Thesis Should Be Specific
According to the Purdue Online Writing Lab, there are different types of essays: analytical (evaluates an issue), expository (explains an issue to the audience) and argumentative (makes a claim about an issue). Determining your intention based on these three types of essays will help you make your thesis more specific. If the issue at hand is education, for instance, an analytical essay could evaluate the effectiveness of teaching with technology, whereas an expository essay might explain to readers how to use a particular technology in the classroom.
Once you have determined what you want to prove in your essay, make sure you are specific in your thesis statement. Don't use vague or noncommittal phrases such as "it seems that technology could be good to use in the classroom" or broad generalizations such as "all teachers must use technology in the classroom."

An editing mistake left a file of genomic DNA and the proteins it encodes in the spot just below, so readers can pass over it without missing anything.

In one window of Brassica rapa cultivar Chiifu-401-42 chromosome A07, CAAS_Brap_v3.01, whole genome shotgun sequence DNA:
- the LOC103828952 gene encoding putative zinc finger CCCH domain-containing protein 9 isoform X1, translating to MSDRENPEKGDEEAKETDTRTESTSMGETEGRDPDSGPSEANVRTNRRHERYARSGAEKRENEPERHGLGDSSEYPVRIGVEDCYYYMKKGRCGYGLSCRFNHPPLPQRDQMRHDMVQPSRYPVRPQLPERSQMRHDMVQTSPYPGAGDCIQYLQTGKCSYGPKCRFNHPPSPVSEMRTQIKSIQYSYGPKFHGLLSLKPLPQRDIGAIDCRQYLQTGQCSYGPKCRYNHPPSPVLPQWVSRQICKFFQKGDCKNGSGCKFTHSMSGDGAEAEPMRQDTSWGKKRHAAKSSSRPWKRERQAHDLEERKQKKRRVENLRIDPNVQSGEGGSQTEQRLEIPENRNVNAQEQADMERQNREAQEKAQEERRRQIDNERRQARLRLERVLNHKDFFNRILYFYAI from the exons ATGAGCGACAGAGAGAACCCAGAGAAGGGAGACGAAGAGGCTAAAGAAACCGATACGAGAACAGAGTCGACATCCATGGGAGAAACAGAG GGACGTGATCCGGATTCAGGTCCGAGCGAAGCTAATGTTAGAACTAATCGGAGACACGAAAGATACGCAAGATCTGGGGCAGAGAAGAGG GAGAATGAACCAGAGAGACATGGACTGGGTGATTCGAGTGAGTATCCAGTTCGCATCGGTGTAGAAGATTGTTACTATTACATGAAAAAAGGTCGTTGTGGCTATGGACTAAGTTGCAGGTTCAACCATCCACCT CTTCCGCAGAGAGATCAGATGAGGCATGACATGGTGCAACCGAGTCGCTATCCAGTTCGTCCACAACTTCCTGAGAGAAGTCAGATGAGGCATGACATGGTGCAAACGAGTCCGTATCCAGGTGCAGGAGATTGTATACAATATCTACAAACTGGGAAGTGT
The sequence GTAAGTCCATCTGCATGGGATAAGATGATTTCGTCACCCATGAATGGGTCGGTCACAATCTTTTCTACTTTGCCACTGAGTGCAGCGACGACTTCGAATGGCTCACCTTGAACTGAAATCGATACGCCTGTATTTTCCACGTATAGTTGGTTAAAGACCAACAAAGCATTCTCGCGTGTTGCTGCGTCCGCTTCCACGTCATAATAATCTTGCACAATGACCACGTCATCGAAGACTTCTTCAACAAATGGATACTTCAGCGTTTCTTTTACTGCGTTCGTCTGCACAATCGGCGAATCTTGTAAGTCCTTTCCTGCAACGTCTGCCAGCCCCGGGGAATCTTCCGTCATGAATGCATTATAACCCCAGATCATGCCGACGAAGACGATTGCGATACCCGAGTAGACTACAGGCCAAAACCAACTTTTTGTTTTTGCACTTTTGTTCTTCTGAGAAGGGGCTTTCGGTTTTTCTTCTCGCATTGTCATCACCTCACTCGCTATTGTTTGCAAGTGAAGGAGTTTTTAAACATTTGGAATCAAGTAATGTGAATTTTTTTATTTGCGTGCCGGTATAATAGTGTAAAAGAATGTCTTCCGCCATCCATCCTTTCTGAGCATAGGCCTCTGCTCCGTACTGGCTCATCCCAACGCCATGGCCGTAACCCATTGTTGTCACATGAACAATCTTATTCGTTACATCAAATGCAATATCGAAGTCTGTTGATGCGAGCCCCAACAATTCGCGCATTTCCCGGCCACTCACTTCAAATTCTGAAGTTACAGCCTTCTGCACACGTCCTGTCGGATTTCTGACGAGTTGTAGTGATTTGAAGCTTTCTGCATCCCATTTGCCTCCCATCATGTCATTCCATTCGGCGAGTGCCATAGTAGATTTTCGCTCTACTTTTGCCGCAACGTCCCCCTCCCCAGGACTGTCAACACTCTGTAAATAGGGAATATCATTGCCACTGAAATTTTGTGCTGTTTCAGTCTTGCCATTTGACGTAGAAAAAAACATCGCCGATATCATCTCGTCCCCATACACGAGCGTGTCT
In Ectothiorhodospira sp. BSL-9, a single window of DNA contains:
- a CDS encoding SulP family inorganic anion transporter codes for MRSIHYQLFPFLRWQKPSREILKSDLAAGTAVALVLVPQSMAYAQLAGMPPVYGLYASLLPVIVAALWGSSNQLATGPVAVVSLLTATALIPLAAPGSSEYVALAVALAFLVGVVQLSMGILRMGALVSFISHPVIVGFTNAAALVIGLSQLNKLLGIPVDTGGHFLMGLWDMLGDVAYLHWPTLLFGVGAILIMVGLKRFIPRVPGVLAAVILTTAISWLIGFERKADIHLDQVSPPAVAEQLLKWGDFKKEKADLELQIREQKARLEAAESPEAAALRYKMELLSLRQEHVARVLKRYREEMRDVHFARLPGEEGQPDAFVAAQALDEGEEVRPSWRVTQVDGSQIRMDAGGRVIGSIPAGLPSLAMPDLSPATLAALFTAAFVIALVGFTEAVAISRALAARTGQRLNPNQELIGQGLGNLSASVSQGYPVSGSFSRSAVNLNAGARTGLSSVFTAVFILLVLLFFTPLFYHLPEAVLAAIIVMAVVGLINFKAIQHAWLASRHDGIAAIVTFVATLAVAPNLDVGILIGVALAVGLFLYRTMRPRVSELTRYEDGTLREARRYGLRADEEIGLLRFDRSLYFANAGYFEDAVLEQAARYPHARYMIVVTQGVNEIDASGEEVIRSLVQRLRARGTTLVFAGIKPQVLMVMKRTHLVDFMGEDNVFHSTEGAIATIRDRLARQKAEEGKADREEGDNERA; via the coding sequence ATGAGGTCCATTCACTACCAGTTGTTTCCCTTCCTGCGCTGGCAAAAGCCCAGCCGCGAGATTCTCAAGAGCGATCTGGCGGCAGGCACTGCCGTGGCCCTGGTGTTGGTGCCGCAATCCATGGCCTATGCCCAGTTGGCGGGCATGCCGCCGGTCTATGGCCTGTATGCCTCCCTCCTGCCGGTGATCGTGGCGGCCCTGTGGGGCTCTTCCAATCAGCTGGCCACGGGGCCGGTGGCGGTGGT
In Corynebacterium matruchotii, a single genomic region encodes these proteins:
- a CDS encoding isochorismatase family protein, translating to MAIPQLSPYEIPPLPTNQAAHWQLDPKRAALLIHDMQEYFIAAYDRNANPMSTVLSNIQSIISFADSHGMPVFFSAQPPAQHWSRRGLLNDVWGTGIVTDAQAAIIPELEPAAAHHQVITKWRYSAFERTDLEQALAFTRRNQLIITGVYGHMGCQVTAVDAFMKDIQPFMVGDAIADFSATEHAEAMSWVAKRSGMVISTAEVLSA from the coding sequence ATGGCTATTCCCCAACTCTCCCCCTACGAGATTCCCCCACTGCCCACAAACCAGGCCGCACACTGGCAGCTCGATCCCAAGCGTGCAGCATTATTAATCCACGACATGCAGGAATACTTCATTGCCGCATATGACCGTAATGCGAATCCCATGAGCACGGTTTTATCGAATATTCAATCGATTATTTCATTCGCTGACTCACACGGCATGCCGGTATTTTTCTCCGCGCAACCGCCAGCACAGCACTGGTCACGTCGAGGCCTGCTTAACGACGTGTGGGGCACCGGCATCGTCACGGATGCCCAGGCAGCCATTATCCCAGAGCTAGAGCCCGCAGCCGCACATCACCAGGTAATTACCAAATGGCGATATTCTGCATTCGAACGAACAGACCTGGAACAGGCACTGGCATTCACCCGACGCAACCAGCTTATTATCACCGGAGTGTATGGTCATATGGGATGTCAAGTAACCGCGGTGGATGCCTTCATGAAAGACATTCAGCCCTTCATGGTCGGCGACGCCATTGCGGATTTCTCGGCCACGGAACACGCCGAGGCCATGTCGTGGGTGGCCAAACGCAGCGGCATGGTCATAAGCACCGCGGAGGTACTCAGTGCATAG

Thesis Should Be Contestable
One way to measure the effectiveness of your thesis is to think about whether someone would argue otherwise. Would your entire audience agree with you before they had read your essay? Then you are not proving anything because the answer is obvious. A good way to be sure your thesis is contestable is to determine what the opposing argument would be and see if there is evidence to support that side of the argument, too.
Thesis Should Be a Map
A quality thesis will serve as a map for your reader. It will outline for your audience where your paper is going and how you will get there. Using the technology example above, you could write: "Emerging technologies such as Wordle and Google Maps are effective tools for teaching English literature because they enable creativity and provide relevance to students' everyday lives."
This thesis tells your audience what technologies you will be discussing as well as the reasons you believe these technologies are important. As you formulate your paper, use these ideas as a map to follow, so your paper will reflect each of these points as you move through the essay.